On a cold day of steady rain it was a pleasant surprise to see the male Little Owl out on his favourite branch.
His feathers seem quite waterproof, unlike those of the surrounding Feral Pigeons and Ring-Necked Parakeets which were sadly bedraggled.
The Black Swan and his girlfriend were roaming the whole length of the Serpentine, and I really think he wants to take over the whole lake. They didn't need to threaten this adult Mute Swan, which prudently got out of their way.
A Cormorant was carrying a dead leaf across the lake, for no obvious reason. When it accidentally dropped the leaf, it went back and picked it up again.
You don't really think of Cormorants as playful, just determinedly ravenous. But play is characteristic of predators, whose large and nutritious meals give them energy and time to spare.
A few people had turned out to feed the waterfowl at the Lido restaurant. A Greylag Goose was shaking the last crumbs out of a bread bag.
Most of the Egyptian Geese had moved downhill from the Round Pond. Some of them were scrabbling in the dead leaves under the trees. Theoretically they are vegetarians, but the urban population may be becoming omnivorous and appreciate a tasty bug or worm.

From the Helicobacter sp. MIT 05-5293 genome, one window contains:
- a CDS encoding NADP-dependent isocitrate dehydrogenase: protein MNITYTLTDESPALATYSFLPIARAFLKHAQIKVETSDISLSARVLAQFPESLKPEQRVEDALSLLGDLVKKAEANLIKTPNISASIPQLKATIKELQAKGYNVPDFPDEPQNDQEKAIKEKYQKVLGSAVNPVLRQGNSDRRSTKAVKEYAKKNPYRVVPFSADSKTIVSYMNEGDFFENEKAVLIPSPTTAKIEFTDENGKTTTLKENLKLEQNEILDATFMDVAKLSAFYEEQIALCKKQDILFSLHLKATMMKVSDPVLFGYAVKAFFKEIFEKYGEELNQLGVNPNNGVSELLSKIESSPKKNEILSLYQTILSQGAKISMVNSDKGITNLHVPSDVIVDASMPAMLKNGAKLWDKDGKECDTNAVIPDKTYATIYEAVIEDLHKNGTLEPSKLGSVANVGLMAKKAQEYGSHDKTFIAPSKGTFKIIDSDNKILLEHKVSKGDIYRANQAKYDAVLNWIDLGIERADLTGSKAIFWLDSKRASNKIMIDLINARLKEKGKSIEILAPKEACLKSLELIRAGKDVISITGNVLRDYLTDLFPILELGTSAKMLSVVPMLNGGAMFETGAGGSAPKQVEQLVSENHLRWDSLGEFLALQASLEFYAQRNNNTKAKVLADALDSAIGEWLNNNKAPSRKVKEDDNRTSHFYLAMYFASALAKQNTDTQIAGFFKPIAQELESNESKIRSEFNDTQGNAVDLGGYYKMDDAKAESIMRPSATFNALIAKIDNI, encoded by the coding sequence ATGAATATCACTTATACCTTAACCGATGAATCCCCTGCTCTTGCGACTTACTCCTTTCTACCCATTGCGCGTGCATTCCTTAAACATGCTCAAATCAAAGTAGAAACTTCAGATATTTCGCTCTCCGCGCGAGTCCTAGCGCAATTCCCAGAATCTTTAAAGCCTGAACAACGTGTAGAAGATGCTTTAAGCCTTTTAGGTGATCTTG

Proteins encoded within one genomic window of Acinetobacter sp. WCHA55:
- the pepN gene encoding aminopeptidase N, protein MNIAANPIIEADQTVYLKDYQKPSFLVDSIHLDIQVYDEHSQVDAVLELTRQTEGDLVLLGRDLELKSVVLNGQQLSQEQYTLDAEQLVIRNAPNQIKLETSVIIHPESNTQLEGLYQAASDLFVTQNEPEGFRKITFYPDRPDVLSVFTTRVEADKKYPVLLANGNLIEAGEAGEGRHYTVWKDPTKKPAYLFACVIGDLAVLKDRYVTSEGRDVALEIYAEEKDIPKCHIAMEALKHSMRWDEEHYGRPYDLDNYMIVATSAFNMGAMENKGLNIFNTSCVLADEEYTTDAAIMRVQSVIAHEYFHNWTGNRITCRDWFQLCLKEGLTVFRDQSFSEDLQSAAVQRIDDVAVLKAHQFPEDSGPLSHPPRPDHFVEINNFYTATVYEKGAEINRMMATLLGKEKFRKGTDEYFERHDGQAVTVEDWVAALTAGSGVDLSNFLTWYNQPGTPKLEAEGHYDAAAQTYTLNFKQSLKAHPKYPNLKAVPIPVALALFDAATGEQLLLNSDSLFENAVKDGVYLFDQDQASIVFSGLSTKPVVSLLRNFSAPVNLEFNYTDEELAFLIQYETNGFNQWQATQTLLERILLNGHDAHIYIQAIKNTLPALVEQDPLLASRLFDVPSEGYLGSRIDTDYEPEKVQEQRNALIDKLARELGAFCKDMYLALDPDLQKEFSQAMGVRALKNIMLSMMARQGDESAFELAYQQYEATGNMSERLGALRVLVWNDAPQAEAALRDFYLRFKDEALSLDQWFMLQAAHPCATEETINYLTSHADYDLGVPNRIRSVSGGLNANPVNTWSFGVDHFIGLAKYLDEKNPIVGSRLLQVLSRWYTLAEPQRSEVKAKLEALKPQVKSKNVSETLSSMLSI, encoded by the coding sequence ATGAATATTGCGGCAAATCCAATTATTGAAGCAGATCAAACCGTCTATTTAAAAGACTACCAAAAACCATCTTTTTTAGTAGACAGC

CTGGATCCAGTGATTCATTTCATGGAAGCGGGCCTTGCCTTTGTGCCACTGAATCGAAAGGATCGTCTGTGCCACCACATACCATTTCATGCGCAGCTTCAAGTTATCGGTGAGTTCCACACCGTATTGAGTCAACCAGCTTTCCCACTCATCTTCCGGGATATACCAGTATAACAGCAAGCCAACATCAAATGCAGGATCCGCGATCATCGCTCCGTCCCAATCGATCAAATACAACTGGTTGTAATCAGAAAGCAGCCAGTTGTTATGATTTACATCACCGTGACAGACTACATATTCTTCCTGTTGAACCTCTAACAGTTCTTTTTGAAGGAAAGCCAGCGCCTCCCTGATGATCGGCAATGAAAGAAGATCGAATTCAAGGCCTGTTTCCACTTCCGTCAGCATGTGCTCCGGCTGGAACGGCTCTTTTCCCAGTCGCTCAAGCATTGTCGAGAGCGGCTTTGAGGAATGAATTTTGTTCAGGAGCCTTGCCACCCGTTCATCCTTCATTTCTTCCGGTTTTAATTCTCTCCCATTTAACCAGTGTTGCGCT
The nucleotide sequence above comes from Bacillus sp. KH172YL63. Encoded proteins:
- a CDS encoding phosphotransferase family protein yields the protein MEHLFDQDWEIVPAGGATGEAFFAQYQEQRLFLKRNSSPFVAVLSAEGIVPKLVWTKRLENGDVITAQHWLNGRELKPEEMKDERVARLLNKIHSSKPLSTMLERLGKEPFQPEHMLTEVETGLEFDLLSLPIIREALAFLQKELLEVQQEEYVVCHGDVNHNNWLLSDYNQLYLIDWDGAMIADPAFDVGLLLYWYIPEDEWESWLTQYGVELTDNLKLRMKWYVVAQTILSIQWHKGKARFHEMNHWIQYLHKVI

A Pied Wagtail was also looking for bugs, running up and down the shore of the Serpentine.
A rain-spattered Shoveller at the Vista was sticking to his usual diet of tiny creatures filtered out of the water.
The rowan trees on Buck Hill had nothing in them but a Magpie. A pair are permanent residents in these trees.
The berries of the yew tree between Peter Pan and the Italian Gardens are running out, and the last ones were being enthusiastically gathered by squirrels. But there are plenty of fallen ones under the tree, and a Blackbird was picking them up.